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Blending East and West; on Puget Sound, tansu chests and brass lamps, mohair sofa and yukata prints all share an open-plan living area.

A background for wide Puget Sound views, this beachfront house built of hemlock, spruce, cedar, and fir is infused with subdued hues of nature.

Seattle architect George Suyama and his wife, Kim, furnished the open-plan ground floor for comfort and continuity.

In the glass-walled living area, they flanked an otter-brown mohair sofa with antique wicker armchairs. Atop a cowhide rug sits Suyama's fir-and-cedar coffee table design: a raised steel frame holds 3/4-inch glass, forming a sort of shadow box for display under and on the glass. End tables are antique Japanese storage boxes. Brass floor lamps provide accent lighting.

Nearby, in compatible contrast, sit a black leather lounge chair, chrome-and-glass table, and high-tech reading lamp.

With neighboring houses close by, Suyama left side walls free of windows. Along one resulting expanse of wall, he designed niches to the exact dimensions of large Japanese tansu chests.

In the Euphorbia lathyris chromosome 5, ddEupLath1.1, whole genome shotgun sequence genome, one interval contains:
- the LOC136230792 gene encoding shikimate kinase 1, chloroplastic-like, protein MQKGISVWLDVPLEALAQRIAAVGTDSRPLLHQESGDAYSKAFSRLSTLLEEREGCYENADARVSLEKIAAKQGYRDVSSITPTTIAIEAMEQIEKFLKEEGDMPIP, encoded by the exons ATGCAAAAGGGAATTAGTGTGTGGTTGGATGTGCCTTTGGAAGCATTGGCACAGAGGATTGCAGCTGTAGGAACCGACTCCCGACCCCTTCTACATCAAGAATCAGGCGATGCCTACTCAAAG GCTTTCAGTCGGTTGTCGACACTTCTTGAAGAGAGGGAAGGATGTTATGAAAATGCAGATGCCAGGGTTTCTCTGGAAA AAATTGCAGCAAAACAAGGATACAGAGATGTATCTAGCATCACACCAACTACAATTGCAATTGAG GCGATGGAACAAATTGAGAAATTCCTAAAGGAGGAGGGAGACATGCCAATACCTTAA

On the opposite wall are built-in bookshelves and cabinets, as well as a kitchen alcove with commercial gas range; counters and backsplash are charcoal ceramic tiles. Across an open storage island, Suyama placed an ash dining table whose doweled joinery follows Japanese tradition. Indigo-dyed yukata prints cushion rattan armchairs.

Frequenters of flea markets as well as antique shops, the Suyamas acquire anything that intrigues them bleached antlers to boat models, sake crocks to rustic baskets. These Suyama arranges densely into fascinating still lifes. As a guideline for imposing artistic order on diverse objects, he suggests, "Try to arrange things as if you had to fit them within the outline of some kind of triangle."
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Title Annotation:Inside the Western Home
Date:Oct 1, 1990
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